A big pastime for old men in Hong Kong is keeping songbirds. There’s a large garden in Kowloon, where many go to feed birds in return for songs. I wrote this poem about that garden when I visited it in 2001.
The poem was first published in Poetry File by the Belmont Arts Centre, for teaching in Secondary Schools in Shropshire. I’m posting it today because it’s National Poetry Day.
Isn’t it great we have a day to celebrate poetry!?
Bird Garden, Hong Kong features in my poetry book, Up in the Air:
This poem was written during a time when I did a lot of volunteering for wildlife trusts and other environmental groups. Amongst other things, I learned how to build a drystone wall, coppice woodland, and lay hedges, in some beautiful parts of the country. There was always something magical about being outside, working with a group of like-minded people, whatever the weather.
A man, a man I could have loved starts to shade, to shade the morning mist.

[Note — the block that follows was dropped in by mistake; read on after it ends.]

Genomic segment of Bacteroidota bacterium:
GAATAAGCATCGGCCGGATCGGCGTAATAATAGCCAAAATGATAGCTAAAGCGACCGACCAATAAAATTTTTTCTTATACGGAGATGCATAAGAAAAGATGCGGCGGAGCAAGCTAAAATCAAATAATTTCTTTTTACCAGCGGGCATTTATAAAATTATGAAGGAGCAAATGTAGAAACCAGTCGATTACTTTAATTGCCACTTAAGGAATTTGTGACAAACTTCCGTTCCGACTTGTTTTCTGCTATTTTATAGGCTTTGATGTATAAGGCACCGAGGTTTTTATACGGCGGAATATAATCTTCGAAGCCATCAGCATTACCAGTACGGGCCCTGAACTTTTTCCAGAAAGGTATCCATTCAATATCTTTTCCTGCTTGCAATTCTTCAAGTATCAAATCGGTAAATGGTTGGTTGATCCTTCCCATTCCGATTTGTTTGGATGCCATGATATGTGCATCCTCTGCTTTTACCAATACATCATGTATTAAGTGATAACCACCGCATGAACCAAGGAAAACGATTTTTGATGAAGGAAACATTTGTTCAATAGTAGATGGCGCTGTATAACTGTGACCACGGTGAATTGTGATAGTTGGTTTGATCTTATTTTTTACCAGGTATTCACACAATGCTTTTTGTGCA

He is beating stakes, stakes into the clay forcing them past stones, stones and steady roots, the things weak within the earth and the things that hate to move.
As I approach he takes his shape assuredly from the frail and wet white air, a seamster weaving hazel whips through the hedge, outwitting the final challenge of scratch and rip.
In defeat the hawthorn rests its useless claws uneasily against itself, uncertain how to act. Then feels the sap rise, rise again in its veins, and knows that it is elect.
Hedgelayer features in my poetry collection Up in the Air, available here: